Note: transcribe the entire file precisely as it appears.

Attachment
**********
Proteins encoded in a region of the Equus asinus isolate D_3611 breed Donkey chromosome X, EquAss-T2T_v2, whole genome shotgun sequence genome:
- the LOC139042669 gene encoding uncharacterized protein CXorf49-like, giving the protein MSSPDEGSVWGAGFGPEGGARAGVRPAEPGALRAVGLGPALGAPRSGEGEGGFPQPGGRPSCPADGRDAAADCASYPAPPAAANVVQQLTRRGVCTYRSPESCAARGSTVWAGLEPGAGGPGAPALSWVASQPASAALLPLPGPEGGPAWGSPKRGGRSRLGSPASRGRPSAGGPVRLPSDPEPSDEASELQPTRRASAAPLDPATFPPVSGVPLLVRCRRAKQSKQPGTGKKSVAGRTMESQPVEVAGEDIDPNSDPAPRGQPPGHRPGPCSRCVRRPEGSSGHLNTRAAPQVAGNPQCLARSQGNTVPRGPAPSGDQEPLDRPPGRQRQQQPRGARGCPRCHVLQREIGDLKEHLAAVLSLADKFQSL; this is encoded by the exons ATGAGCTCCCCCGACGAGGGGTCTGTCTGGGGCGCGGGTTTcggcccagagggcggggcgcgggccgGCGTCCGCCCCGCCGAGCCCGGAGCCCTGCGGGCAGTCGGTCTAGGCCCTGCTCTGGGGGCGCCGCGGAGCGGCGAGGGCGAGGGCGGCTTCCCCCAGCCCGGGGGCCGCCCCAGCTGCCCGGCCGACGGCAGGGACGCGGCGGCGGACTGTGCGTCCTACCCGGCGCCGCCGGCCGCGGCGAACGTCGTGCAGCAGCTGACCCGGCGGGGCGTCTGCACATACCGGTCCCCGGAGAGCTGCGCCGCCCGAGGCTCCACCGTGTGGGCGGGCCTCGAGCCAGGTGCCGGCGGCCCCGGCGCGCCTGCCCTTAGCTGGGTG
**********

Proteins encoded in a region of the Equus asinus isolate D_3611 breed Donkey chromosome X, EquAss-T2T_v2, whole genome shotgun sequence genome:
- the LOC139042669 gene encoding uncharacterized protein CXorf49-like, giving the protein MSSPDEGSVWGAGFGPEGGARAGVRPAEPGALRAVGLGPALGAPRSGEGEGGFPQPGGRPSCPADGRDAAADCASYPAPPAAANVVQQLTRRGVCTYRSPESCAARGSTVWAGLEPGAGGPGAPALSWVASQPASAALLPLPGPEGGPAWGSPKRGGRSRLGSPASRGRPSAGGPVRLPSDPEPSDEASELQPTRRASAAPLDPATFPPVSGVPLLVRCRRAKQSKQPGTGKKSVAGRTMESQPVEVAGEDIDPNSDPAPRGQPPGHRPGPCSRCVRRPEGSSGHLNTRAAPQVAGNPQCLARSQGNTVPRGPAPSGDQEPLDRPPGRQRQQQPRGARGCPRCHVLQREIGDLKEHLAAVLSLADKFQSL; this is encoded by the exons ATGAGCTCCCCCGACGAGGGGTCTGTCTGGGGCGCGGGTTTcggcccagagggcggggcgcgggccgGCGTCCGCCCCGCCGAGCCCGGAGCCCTGCGGGCAGTCGGTCTAGGCCCTGCTCTGGGGGCGCCGCGGAGCGGCGAGGGCGAGGGCGGCTTCCCCCAGCCCGGGGGCCGCCCCAGCTGCCCGGCCGACGGCAGGGACGCGGCGGCGGACTGTGCGTCCTACCCGGCGCCGCCGGCCGCGGCGAACGTCGTGCAGCAGCTGACCCGGCGGGGCGTCTGCACATACCGGTCCCCGGAGAGCTGCGCCGCCCGAGGCTCCACCGTGTGGGCGGGCCTCGAGCCAGGTGCCGGCGGCCCCGGCGCGCCTGCCCTTAGCTGGGTG